RE: Nickelodeon's Sponge Bob Needs Mouth Wash

I think I can safely say that I watch more SpongeBob SquarePants than any other writer at HUMAN EVENTS.  Being the proud owner of three children, I live in house where the TV shows only Nickelodeon and Fox News some days.  For the Parents Television Council to cite Mr. SquarePants for foul language is just $&*@^ stupid.  

I have seen the SpongeBob episode in question, “Sailor Mouth,” about three hundred times, both broadcast and on DVD.  Every time it was on, my kids were in the room.  (Ok, well there was one time where I watched it by myself, but that was because Greta Van Susteren was interviewing Geraldo Rivera on Fox News).  But the point is, had the episode been truly offensive or inappropriate, I, professional grumpus, would have eagerly forced my children to watch Fox News.  

And yet I didn’t.  Ergo, SpongeBob is OK for all good people and their children.

Allow me to give all other good people the Cliff Notes on “Sailor Mouth”:

SpongeBob and Patrick Star, both of who are not gay or evil or secret metaphors in any way (but are, in fact, simply eternal children) encounter a swearword amongst some graffiti.  Like many children, they associate swearwords with adulthood and begin using these meaningless “sentence enhancers” copiously in an attempt to seem mature.  All swear “words” in the episode are just dolphin noises, foghorns, buoy bells and other silly nonsense.

Instead of seeming mature, they look stupid, offend the good people of Bikini Bottom (their hometown), and get in trouble with their boss, Mr. Krabs.  Mr. Krabs is neither gay nor evil nor a secret metaphor in any way.  He just plays the role of adult to the eternal children, SpongeBob and Patrick.  Like many adults, he does not practice what he preaches on swearwords, and upon stubbing his little crustacean toe, let’s loose a series of squeaks, squawks, blasts and bellows that would make a sailor proud –because Mr. Krabs is, in fact, a sailor.  (And a veteran of the Navy –entitled to all the respect a grateful nation reserves for such veterans, be they Mammalian-Americans or Crustacean-Americans).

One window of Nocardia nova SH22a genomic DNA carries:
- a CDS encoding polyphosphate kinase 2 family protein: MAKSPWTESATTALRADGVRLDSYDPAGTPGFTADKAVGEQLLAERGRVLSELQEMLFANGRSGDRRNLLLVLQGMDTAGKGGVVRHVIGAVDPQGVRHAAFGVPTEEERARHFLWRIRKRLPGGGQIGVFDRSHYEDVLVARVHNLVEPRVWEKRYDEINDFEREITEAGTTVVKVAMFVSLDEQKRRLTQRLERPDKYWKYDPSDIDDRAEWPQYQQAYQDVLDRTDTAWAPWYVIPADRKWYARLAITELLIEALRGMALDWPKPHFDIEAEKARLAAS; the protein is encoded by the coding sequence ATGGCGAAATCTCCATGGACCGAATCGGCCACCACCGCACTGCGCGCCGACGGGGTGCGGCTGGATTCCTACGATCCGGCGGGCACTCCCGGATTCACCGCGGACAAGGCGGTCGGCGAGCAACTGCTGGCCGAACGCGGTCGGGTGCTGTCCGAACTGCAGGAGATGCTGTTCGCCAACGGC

SpongeBob and Patrick, still not gay or evil or secret metaphors, then tell Mr. Krabs’ dear old Mother what he said and all are shamed and punished, resolving to never use bad words again.

It is no more offensive than the episode of Andy Griffith in which Opie gets his mouth washed out with soap for saying a deleted expletive.  That was wholesome.  SpongeBob is wholesome.  He is not gay or evil or a secret metaphor in any way.  He is a Sponge.  He works hard at the Krusty Krab restaurant, pays taxes, is kind, sweet, innocent and wholesome.  Patrick is lazy, lives off an unknown source of subsidy, and is kind, sweet, innocent and wholesome.  And both are non-violent for the most part, unlike most cartoons.

The most offensive thing about “Sailor Mouth” is that the Parents Television Council used it as a pretext to print two inflammatory swearwords in their report on non-gay, non-evil, non-metaphorical, non-foul-mouthed SpongeBob, and these obscenities were then reprinted by Human Events.  

Now, if you will excuse me I must go watch SpongeBob and Bill O’Reilly.


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